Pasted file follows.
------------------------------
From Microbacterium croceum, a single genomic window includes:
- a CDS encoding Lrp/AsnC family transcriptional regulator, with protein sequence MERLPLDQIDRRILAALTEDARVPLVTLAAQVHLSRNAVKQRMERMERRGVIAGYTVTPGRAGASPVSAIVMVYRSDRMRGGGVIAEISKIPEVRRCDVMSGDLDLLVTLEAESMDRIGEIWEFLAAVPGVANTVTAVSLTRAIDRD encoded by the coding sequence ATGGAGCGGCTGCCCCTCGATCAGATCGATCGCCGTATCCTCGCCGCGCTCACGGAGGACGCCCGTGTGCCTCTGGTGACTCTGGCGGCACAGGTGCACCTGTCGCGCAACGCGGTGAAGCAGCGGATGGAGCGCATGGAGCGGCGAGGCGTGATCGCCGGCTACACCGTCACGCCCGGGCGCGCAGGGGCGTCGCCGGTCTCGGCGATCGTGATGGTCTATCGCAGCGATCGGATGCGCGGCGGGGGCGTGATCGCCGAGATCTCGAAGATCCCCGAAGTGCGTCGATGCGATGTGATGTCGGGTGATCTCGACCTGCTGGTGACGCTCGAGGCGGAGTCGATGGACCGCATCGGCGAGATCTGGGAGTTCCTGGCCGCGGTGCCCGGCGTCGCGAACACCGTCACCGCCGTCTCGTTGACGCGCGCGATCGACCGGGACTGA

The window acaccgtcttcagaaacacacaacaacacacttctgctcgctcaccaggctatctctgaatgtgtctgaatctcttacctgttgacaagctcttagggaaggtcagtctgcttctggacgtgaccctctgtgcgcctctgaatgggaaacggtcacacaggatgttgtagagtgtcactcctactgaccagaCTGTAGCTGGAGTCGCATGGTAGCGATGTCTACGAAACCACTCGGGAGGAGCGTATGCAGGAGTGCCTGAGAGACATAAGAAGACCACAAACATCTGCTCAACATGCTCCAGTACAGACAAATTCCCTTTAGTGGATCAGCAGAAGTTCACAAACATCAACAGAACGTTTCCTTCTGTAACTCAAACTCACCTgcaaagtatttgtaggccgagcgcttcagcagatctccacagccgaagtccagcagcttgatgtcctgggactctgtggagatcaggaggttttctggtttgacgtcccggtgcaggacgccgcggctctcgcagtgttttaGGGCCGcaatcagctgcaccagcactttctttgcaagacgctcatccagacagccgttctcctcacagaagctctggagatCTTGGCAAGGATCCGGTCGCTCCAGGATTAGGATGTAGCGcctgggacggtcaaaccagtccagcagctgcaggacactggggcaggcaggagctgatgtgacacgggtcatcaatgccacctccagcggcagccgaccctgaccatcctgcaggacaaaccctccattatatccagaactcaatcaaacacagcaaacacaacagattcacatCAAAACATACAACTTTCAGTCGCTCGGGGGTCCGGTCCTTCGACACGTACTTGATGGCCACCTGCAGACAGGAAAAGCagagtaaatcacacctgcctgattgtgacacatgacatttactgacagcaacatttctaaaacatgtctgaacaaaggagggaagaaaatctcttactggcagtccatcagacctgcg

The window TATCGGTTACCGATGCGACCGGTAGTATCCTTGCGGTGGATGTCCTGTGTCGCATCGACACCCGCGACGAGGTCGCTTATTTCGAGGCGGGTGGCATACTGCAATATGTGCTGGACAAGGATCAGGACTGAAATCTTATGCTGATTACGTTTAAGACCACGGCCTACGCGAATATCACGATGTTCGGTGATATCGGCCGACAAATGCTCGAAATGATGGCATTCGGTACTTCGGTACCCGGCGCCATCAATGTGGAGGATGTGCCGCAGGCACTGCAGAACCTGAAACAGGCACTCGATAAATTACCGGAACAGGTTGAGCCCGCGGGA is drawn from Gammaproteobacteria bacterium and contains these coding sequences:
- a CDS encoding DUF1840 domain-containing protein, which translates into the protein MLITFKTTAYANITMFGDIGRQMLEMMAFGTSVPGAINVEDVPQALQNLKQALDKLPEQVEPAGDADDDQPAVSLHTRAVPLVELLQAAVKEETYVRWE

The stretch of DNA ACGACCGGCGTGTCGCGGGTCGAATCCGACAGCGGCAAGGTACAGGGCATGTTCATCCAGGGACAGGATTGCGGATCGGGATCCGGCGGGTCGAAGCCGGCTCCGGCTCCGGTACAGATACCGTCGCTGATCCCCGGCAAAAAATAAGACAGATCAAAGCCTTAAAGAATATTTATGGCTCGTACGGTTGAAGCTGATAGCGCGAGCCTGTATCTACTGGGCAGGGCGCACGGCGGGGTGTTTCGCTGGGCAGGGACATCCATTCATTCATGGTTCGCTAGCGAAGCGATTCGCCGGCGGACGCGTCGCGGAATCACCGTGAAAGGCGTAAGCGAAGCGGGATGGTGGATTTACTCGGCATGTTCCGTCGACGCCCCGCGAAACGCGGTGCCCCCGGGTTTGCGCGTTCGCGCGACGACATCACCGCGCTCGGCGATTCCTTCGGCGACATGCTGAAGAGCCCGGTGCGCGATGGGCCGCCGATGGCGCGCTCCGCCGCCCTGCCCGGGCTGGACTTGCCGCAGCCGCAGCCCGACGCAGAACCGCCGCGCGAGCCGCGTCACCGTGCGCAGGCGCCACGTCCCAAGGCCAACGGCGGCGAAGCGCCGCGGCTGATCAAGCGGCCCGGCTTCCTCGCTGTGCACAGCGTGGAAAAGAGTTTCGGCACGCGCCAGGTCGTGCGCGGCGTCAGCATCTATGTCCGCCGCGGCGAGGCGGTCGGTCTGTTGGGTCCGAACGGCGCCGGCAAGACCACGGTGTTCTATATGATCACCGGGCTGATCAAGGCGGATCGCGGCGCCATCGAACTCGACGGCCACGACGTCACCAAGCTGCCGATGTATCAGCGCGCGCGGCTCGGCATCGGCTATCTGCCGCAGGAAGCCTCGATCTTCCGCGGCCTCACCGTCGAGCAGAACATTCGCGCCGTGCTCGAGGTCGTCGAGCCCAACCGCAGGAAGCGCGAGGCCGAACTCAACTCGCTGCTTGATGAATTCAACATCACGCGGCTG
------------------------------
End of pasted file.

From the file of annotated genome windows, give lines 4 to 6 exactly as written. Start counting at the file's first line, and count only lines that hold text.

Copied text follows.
The window TATCGGTTACCGATGCGACCGGTAGTATCCTTGCGGTGGATGTCCTGTGTCGCATCGACACCCGCGACGAGGTCGCTTATTTCGAGGCGGGTGGCATACTGCAATATGTGCTGGACAAGGATCAGGACTGAAATCTTATGCTGATTACGTTTAAGACCACGGCCTACGCGAATATCACGATGTTCGGTGATATCGGCCGACAAATGCTCGAAATGATGGCATTCGGTACTTCGGTACCCGGCGCCATCAATGTGGAGGATGTGCCGCAGGCACTGCAGAACCTGAAACAGGCACTCGATAAATTACCGGAACAGGTTGAGCCCGCGGGA is drawn from Gammaproteobacteria bacterium and contains these coding sequences:
- a CDS encoding DUF1840 domain-containing protein, which translates into the protein MLITFKTTAYANITMFGDIGRQMLEMMAFGTSVPGAINVEDVPQALQNLKQALDKLPEQVEPAGDADDDQPAVSLHTRAVPLVELLQAAVKEETYVRWE

The stretch of DNA ACGACCGGCGTGTCGCGGGTCGAATCCGACAGCGGCAAGGTACAGGGCATGTTCATCCAGGGACAGGATTGCGGATCGGGATCCGGCGGGTCGAAGCCGGCTCCGGCTCCGGTACAGATACCGTCGCTGATCCCCGGCAAAAAATAAGACAGATCAAAGCCTTAAAGAATATTTATGGCTCGTACGGTTGAAGCTGATAGCGCGAGCCTGTATCTACTGGGCAGGGCGCACGGCGGGGTGTTTCGCTGGGCAGGGACATCCATTCATTCATGGTTCGCTAGCGAAGCGATTCGCCGGCGGACGCGTCGCGGAATCACCGTGAAAGGCGTAAGCGAAGCGGGATGGTGGATTTACTCGGCATGTTCCGTCGACGCCCCGCGAAACGCGGTGCCCCCGGGTTTGCGCGTTCGCGCGACGACATCACCGCGCTCGGCGATTCCTTCGGCGACATGCTGAAGAGCCCGGTGCGCGATGGGCCGCCGATGGCGCGCTCCGCCGCCCTGCCCGGGCTGGACTTGCCGCAGCCGCAGCCCGACGCAGAACCGCCGCGCGAGCCGCGTCACCGTGCGCAGGCGCCACGTCCCAAGGCCAACGGCGGCGAAGCGCCGCGGCTGATCAAGCGGCCCGGCTTCCTCGCTGTGCACAGCGTGGAAAAGAGTTTCGGCACGCGCCAGGTCGTGCGCGGCGTCAGCATCTATGTCCGCCGCGGCGAGGCGGTCGGTCTGTTGGGTCCGAACGGCGCCGGCAAGACCACGGTGTTCTATATGATCACCGGGCTGATCAAGGCGGATCGCGGCGCCATCGAACTCGACGGCCACGACGTCACCAAGCTGCCGATGTATCAGCGCGCGCGGCTCGGCATCGGCTATCTGCCGCAGGAAGCCTCGATCTTCCGCGGCCTCACCGTCGAGCAGAACATTCGCGCCGTGCTCGAGGTCGTCGAGCCCAACCGCAGGAAGCGCGAGGCCGAACTCAACTCGCTGCTTGATGAATTCAACATCACGCGGCTG